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Related In: Results  -  Collection

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fig2: LAD-1 is localized to the plasma membrane at sites of cell–cell contact in all cells throughout development. (A, i) An immunoblot of total C. elegans lysates reveals four major LAD-1 polypeptides (200, 185, 120, and 65 kD) that were detected by a rabbit polyclonal antibody raised against the LAD-1 cytoplasmic domain (lane 2). The lower bands are not LAD-1 related, since they are also recognized by 125 I-labeled protein A (lane 3). (Lane 1) Coomassie blue staining of total C. elegans lysate. Equivalent lysate amounts. (ii) nDf41 homozygous embryos, which contains the lad-1 gene, show LAD-1 immunodetection (green) unlike stDf7 homozygous embryos, which lack the lad-1 gene; only control antibody staining of JAM-1 is seen in red (iii). B and C show immunodetection of LAD-1 in embryos. (B) LAD-1 is localized to sites of cell–cell contact, including the partial plasma membrane of a developing two-cell staged embryo (arrow). A one-cell embryo, which lacks contact sites, does not show LAD-1 localization (arrowhead). (C) LAD-1 is found in the developing nervous system (arrow) with robust LAD-1 staining in the nerve ring, the major C. elegans neuropil (arrowhead). D and E show LAD-1 expression in multiple tissues in a larva and adult, respectively. LAD-1 is present in the nerve ring and ventral nerve cord (D, arrowhead) and in the hypodermis (skin cells) (D, arrows), the plasma membrane of body wall muscles (F, arrow), neuronal cell bodies (G, long arrow), dendrites (G, arrowhead), and the pharynx (G, short arrow). LAD-1 is also present in the syncytial germline where its localization at contact sites is maintained. A schematic of the C. elegans germline is shown in H: arrowheads point to oocytes and arrows point to germ nuclei. The cross section of the cylindrical gonad reveals a single layer of germ nuclei around a cytoplasmic core with T-shaped membranes between each nucleus. In a grazing section of the germline shown in I, LAD-1 is localized at oocyte–oocyte contact (arrowhead) and only the vertical part of the T-shaped membrane, which divides two neighboring germline nuclei (arrows). The top of the T does not show LAD-1 localization. Bars: (A) 20 μm; (B–I) 25 μm.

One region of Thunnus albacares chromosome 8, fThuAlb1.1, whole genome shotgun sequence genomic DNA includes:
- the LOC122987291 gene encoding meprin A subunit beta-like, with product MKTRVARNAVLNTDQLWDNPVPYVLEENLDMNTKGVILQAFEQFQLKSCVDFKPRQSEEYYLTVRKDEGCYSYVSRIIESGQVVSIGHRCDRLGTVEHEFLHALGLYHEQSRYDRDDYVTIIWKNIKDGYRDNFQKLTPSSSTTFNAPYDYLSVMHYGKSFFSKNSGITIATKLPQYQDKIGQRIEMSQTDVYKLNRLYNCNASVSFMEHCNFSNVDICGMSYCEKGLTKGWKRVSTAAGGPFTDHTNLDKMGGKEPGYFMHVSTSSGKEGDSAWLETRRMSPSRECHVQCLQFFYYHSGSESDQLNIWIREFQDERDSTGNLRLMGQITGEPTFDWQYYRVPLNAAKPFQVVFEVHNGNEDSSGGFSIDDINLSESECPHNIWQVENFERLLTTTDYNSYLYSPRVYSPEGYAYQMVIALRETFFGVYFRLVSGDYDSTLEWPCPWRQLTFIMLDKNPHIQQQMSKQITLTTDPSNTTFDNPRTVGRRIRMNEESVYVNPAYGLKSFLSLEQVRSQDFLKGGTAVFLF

Mentions: Immunoblots of mixed stage worm lysates with an affinity purified antibody generated against the LAD-1 cytoplasmic tail detected a complex pattern of LAD-1 products with apparent molecular weights of 200, 185, 120, and 65 kD. This variety of LAD-1 products suggested a combination of alternative splicing, posttranslational cleavage, and differential glycosylation events, modifications known to occur in the L1CAM family (for review see Hortsch, 1996; Hassel et al., 1997). The polypeptides ranging between 20 and 30 kD that were also detected by immunoblots represent non–LAD-1–related products, since they also reacted with 125I-labeled protein A alone (Fig. 2, A , i).

Bottom Line: In addition, the ubiquitously expressed LAD-1, which binds to ankyrin-G, colocalizes with the C. elegans ankyrin, UNC-44, in multiple tissues at sites of cell-cell contact.These findings suggest a novel ankyrin-independent role for LAD-1 related to FGFR signaling.Taken together, these results indicate that L1CAMs constitute a family of ubiquitous adhesion molecules, which participate in tissue morphogenesis and maintaining tissue integrity in metazoans.

View Article: PubMed Central - PubMed

Affiliation: Howard Hughes Medical Institute, Department of Cell Biology, and Department of Biochemistry, Duke University Medical Center, Durham, NC 27710, USA. l.chen@cellbio.duke.edu

ABSTRACT
This study shows that L1-like adhesion (LAD-1), the sole Caenorhabditis elegans homologue of the L1 family of neuronal adhesion molecules, is required for proper development of the germline and the early embryo and embryonic and gonadal morphogenesis. In addition, the ubiquitously expressed LAD-1, which binds to ankyrin-G, colocalizes with the C. elegans ankyrin, UNC-44, in multiple tissues at sites of cell-cell contact. Finally, we show that LAD-1 is phosphorylated in a fibroblast growth factor receptor (FGFR) pathway-dependent manner on a tyrosine residue in the highly conserved ankyrin-binding motif, FIGQY, which was shown previously to abolish the L1 family of cell adhesion molecule (L1CAM) binding to ankyrin in cultured cells. Immunofluorescence studies revealed that FIGQY-tyrosine-phosphorylated LAD-1 does not colocalize with nonphosphorylated LAD-1 or UNC-44 ankyrin but instead is localized to sites that undergo mechanical stress in polarized epithelia and axon-body wall muscle junctions. These findings suggest a novel ankyrin-independent role for LAD-1 related to FGFR signaling. Taken together, these results indicate that L1CAMs constitute a family of ubiquitous adhesion molecules, which participate in tissue morphogenesis and maintaining tissue integrity in metazoans.

Show MeSH
Related in: MedlinePlus